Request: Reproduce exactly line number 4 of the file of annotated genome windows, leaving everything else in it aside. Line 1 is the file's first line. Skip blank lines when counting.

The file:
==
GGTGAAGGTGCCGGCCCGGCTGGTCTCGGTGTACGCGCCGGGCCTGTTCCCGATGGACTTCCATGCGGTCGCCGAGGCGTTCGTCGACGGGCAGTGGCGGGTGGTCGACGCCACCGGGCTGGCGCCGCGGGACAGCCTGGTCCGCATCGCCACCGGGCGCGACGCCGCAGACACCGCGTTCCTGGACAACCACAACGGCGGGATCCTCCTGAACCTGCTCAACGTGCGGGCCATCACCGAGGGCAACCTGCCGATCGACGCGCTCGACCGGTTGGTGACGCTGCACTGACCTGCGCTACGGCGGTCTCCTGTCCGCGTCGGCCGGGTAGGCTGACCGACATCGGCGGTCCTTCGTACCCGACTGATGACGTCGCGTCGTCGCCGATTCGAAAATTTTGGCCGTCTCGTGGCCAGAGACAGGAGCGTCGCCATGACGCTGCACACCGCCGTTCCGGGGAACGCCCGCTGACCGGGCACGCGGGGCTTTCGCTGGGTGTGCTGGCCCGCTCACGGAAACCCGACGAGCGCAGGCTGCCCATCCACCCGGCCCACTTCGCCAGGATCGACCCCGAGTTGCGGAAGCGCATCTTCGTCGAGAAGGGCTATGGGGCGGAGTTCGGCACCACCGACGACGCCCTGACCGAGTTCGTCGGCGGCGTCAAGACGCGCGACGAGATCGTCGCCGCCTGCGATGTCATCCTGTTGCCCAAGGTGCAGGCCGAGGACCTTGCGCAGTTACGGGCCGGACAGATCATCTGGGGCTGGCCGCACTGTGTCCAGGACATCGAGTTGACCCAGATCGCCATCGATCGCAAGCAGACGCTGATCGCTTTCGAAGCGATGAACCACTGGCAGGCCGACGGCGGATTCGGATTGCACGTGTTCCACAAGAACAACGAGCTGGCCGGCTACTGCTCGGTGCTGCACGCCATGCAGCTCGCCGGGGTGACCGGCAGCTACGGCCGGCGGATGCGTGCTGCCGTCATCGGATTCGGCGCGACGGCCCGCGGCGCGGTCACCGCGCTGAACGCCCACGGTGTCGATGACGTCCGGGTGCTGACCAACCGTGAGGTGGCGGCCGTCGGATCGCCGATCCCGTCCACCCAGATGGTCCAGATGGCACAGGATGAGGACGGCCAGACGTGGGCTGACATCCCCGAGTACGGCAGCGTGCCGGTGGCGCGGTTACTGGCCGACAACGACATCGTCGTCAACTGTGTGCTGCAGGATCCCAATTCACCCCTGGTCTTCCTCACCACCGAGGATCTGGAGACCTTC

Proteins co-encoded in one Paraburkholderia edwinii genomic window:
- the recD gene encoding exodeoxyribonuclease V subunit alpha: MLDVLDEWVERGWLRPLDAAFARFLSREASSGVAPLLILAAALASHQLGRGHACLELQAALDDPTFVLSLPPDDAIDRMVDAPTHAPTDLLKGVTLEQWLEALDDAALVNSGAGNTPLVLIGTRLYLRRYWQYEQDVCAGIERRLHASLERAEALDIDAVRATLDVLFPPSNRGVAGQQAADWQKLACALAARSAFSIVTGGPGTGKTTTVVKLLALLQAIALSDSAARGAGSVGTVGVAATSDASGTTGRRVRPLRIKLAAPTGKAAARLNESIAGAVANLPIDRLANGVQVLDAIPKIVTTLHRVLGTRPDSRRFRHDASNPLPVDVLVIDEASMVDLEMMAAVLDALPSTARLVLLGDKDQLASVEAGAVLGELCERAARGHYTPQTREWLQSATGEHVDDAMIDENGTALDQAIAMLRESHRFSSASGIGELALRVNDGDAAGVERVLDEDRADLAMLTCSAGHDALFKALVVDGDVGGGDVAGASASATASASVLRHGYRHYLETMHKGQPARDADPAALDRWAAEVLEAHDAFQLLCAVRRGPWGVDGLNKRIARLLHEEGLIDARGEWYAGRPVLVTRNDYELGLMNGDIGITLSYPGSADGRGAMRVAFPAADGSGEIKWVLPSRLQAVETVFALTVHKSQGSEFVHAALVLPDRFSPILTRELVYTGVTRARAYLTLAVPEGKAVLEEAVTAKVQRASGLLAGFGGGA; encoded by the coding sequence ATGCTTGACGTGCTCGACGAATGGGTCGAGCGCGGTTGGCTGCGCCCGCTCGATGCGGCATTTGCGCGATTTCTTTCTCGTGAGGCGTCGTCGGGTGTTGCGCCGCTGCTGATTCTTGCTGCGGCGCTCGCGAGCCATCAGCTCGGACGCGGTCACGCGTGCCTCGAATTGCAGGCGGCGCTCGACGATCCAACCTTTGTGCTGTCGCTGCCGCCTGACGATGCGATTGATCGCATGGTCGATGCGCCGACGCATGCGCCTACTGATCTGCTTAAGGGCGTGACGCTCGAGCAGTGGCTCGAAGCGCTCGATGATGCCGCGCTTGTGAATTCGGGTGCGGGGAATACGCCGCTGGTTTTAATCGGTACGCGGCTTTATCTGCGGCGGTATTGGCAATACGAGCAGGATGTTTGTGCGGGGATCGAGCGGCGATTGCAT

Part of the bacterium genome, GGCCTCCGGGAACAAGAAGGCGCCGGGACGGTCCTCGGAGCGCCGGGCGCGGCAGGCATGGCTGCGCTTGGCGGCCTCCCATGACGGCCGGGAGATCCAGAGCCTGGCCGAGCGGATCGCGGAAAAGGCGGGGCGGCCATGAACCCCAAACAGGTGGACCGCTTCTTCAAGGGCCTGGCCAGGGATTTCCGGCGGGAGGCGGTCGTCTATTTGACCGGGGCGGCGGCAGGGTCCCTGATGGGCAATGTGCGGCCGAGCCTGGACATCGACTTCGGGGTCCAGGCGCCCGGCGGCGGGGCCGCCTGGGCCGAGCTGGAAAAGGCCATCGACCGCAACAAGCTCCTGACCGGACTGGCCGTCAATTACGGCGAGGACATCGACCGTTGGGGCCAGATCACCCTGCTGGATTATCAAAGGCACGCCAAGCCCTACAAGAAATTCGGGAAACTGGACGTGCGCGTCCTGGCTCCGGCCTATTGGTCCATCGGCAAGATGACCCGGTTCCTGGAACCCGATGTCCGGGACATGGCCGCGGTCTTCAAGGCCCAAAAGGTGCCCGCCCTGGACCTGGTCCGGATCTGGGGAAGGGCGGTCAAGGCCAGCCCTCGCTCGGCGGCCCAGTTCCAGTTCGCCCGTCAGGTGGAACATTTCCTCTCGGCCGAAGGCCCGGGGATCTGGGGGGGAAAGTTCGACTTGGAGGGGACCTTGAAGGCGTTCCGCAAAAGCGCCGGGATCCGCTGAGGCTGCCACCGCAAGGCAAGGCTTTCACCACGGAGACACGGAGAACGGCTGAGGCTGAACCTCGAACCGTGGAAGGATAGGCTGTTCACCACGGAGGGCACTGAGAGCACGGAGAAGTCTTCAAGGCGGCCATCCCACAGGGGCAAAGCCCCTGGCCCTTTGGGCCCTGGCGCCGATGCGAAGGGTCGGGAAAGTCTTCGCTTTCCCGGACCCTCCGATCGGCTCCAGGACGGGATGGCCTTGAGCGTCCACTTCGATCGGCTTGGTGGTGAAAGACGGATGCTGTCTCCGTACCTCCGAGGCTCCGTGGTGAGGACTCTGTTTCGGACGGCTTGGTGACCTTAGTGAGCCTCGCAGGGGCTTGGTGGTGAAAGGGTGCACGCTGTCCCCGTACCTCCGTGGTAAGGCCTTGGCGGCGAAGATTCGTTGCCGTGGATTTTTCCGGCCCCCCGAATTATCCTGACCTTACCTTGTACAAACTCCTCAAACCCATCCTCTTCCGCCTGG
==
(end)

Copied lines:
Part of the bacterium genome, GGCCTCCGGGAACAAGAAGGCGCCGGGACGGTCCTCGGAGCGCCGGGCGCGGCAGGCATGGCTGCGCTTGGCGGCCTCCCATGACGGCCGGGAGATCCAGAGCCTGGCCGAGCGGATCGCGGAAAAGGCGGGGCGGCCATGAACCCCAAACAGGTGGACCGCTTCTTCAAGGGCCTGGCCAGGGATTTCCGGCGGGAGGCGGTCGTCTATTTGACCGGGGCGGCGGCAGGGTCCCTGATGGGCAATGTGCGGCCGAGCCTGGACATCGACTTCGGGGTCCAGGCGCCCGGCGGCGGGGCCGCCTGGGCCGAGCTGGAAAAGGCCATCGACCGCAACAAGCTCCTGACCGGACTGGCCGTCAATTACGGCGAGGACATCGACCGTTGGGGCCAGATCACCCTGCTGGATTATCAAAGGCACGCCAAGCCCTACAAGAAATTCGGGAAACTGGACGTGCGCGTCCTGGCTCCGGCCTATTGGTCCATCGGCAAGATGACCCGGTTCCTGGAACCCGATGTCCGGGACATGGCCGCGGTCTTCAAGGCCCAAAAGGTGCCCGCCCTGGACCTGGTCCGGATCTGGGGAAGGGCGGTCAAGGCCAGCCCTCGCTCGGCGGCCCAGTTCCAGTTCGCCCGTCAGGTGGAACATTTCCTCTCGGCCGAAGGCCCGGGGATCTGGGGGGGAAAGTTCGACTTGGAGGGGACCTTGAAGGCGTTCCGCAAAAGCGCCGGGATCCGCTGAGGCTGCCACCGCAAGGCAAGGCTTTCACCACGGAGACACGGAGAACGGCTGAGGCTGAACCTCGAACCGTGGAAGGATAGGCTGTTCACCACGGAGGGCACTGAGAGCACGGAGAAGTCTTCAAGGCGGCCATCCCACAGGGGCAAAGCCCCTGGCCCTTTGGGCCCTGGCGCCGATGCGAAGGGTCGGGAAAGTCTTCGCTTTCCCGGACCCTCCGATCGGCTCCAGGACGGGATGGCCTTGAGCGTCCACTTCGATCGGCTTGGTGGTGAAAGACGGATGCTGTCTCCGTACCTCCGAGGCTCCGTGGTGAGGACTCTGTTTCGGACGGCTTGGTGACCTTAGTGAGCCTCGCAGGGGCTTGGTGGTGAAAGGGTGCACGCTGTCCCCGTACCTCCGTGGTAAGGCCTTGGCGGCGAAGATTCGTTGCCGTGGATTTTTCCGGCCCCCCGAATTATCCTGACCTTACCTTGTACAAACTCCTCAAACCCATCCTCTTCCGCCTGG